Moving our forecasting platform to the cloud enabled more scalability and flexibility with our computing platform. This not only improved our processes, but it enhanced the data we gather. By embracing the new technology of the Internet of Everything, we have created a system that is unmatched when it comes to closely analyzing atmospheric data. The Weather Channel can now dig deeper and pin point the weather of a specific city, street corner or even a singular home address.
To further improve our data and weather models, we utilize state-of-the-art sensors to evaluate specific weather conditions. For example, phones like the Samsung Galaxy S5 and the Apple iPhone 6 have imbedded pressure sensors, as do things like windshield wipers. All of these allow us to analyze storm systems, humidity levels and weather patterns in real time in any given area. Internet of Everything-enabled devices like those sensors allow us to continue to work to keep local residents informed and safe. The faster we can receive and interrupt data about a storm, the quicker we can inform local citizens of impending danger.
It’s not just local residents that we can assist when we spot an incoming storm, either. We can provide insurance companies in advance with information about the storms that will affect their policyholders, so they can send out proactive alerts. Say 50% of the people who receive an alert about an impending hailstorm, for example, will put their cars inside. That can save insurance companies money by limiting the number of payouts and makes policyholders happier with their choice of insurance company.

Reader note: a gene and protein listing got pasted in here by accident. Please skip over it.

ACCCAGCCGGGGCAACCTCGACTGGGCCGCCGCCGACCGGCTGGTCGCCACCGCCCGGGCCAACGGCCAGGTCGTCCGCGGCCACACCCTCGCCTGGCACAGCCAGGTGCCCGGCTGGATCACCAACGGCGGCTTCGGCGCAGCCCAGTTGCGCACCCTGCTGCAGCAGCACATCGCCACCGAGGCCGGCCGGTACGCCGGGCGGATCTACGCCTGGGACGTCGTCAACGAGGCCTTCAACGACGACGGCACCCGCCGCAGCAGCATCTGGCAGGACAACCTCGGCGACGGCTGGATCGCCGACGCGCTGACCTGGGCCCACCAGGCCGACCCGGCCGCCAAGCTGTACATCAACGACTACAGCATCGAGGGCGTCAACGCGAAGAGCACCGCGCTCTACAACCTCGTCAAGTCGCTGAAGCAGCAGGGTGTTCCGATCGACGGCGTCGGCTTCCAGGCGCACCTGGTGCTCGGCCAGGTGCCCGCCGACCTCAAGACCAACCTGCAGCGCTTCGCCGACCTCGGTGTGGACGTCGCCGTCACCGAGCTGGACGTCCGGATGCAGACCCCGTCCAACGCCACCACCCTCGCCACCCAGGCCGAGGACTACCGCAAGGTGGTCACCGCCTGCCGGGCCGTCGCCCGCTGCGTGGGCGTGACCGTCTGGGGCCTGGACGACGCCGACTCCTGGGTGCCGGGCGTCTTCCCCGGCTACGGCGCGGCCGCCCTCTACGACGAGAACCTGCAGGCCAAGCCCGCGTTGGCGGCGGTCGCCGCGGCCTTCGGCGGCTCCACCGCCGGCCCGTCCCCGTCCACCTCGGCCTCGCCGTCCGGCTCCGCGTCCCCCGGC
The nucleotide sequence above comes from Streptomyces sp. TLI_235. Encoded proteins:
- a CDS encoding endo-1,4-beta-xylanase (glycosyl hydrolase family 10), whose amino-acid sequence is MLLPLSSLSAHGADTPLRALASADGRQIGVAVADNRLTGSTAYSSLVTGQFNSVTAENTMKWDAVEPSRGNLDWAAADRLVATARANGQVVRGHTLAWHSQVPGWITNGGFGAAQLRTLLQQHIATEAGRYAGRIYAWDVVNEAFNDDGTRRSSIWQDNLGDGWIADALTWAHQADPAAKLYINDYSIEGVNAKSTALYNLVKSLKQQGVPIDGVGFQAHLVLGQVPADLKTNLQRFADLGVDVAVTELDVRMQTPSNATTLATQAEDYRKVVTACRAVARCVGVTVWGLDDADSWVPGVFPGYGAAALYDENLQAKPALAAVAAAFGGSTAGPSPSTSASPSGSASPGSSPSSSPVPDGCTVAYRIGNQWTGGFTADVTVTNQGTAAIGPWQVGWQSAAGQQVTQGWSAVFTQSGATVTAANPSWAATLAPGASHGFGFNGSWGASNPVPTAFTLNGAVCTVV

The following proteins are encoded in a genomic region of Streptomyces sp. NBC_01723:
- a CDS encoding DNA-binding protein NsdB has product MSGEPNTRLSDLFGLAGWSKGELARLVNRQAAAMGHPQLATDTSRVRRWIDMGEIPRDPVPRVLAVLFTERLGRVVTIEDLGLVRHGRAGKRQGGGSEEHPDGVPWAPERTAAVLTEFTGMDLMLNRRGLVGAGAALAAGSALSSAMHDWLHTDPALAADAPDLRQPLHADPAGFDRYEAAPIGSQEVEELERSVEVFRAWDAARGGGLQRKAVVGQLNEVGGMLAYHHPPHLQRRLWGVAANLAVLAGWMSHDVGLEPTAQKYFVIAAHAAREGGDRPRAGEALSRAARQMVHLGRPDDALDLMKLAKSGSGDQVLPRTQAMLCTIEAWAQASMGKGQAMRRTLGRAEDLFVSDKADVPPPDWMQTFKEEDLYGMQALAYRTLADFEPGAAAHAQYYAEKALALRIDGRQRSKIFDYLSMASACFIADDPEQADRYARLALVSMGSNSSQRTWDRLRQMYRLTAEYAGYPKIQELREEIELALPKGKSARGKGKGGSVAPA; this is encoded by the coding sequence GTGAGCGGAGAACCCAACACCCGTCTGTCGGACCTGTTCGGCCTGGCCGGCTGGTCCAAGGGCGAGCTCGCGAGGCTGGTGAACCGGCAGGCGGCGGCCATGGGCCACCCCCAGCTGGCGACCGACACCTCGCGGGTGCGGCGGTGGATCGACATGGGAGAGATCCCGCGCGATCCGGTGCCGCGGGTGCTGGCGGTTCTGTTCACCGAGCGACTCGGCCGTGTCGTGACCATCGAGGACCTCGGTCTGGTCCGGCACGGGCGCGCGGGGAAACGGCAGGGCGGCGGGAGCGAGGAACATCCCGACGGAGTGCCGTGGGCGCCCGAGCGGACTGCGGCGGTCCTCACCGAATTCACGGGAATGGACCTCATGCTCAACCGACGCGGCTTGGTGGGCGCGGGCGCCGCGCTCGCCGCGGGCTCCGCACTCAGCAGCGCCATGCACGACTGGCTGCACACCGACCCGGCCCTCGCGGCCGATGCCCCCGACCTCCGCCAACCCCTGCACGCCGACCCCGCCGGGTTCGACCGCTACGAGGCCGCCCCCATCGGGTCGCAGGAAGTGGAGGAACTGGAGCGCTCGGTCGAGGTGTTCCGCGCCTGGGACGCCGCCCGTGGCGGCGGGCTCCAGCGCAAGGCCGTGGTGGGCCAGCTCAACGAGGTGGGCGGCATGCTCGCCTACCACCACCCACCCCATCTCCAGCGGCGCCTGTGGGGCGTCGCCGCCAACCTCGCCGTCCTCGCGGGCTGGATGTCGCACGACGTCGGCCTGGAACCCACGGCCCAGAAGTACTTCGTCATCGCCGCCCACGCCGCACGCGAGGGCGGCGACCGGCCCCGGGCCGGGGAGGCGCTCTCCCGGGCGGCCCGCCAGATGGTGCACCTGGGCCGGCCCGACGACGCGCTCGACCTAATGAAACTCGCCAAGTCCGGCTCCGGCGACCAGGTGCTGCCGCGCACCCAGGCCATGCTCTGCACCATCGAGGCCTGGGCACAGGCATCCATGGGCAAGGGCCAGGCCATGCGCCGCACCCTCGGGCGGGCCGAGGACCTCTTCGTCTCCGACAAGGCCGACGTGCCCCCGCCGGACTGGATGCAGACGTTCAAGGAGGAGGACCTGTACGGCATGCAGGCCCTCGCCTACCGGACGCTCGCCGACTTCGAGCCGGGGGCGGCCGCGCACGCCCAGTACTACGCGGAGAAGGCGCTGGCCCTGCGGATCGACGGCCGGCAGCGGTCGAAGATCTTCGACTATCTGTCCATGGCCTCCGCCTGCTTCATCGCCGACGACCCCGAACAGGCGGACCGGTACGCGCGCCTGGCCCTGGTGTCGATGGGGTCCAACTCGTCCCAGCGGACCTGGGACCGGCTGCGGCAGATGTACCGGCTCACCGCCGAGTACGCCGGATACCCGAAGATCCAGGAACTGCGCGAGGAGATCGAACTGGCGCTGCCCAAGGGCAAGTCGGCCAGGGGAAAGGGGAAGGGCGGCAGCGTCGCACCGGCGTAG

From hailstorms to sunny days, we can simultaneously improve businesses’ understanding of their customers’ behavior. Businesses that use weather trends can better predict spending patterns for their specific area. For example, we know that 34 degrees in Miami is an entirely different beer sales weekend than 34 degrees in Chicago. What drives a company’s product consumption? It could be humidity. It could be wind. It could be cloud coverage. Through the data we are collecting, we can provide businesses with the insights they need to understand how weather is driving consumer behaviors, both in real time and ahead of time.
At the end of the day, innovation requires risk. At The Weather Company, we have taken those risks and evolved from a cable network into a technology-led media company. Using Cisco’s technology and the Internet of Everything, the data we can collect lets us deliver so much more than a basic weather forecast.
How does the weather impact your business? How can the Internet of Everything help? Join the conversation on Twitter with the hashtag #InternetOfEverything.
Blog authored by Chet Namboodri, Cisco and Marieke Wijtkamp, Librestream
Sub-Zero is a family owned business and, perhaps, best known as the developer of the first cabinet built-in refrigerator in the 1950s. Today, the company is the leading manufacturer of luxury appliances in North America, selling its top-of-the-line appliances worldwide. Sub-Zero employs more than 1,000 workers, with production facilities in Madison, WI, Richmond, KY, and, now, Goodyear, AZ. They are also a world-class example of a company who’s leveraging the Internet of Everything to drive innovation and who truly embodies the renaissance in American manufacturing.
Accelerating New Product Introduction (NPI) Cycles
In order to prepare for the largest product roll-out in the company’s history--60 new appliance models across refrigeration and its premium cooking brand, Wolf--Sub-Zero needed a top-notch, end-to-end network to provide flexible communication and collaboration between its engineering groups, the existing factories in Madison, and the new production facility in Goodyear. In addition, Sub Zero needed to ensure robust communication and diagnostic data exchange with external suppliers and installation partners. Dubbed the “New Generation Collaboration Initiative,” Sub-Zero worked with Cisco and Librestream to aid the design, launch, and ongoing manufacture of its new products.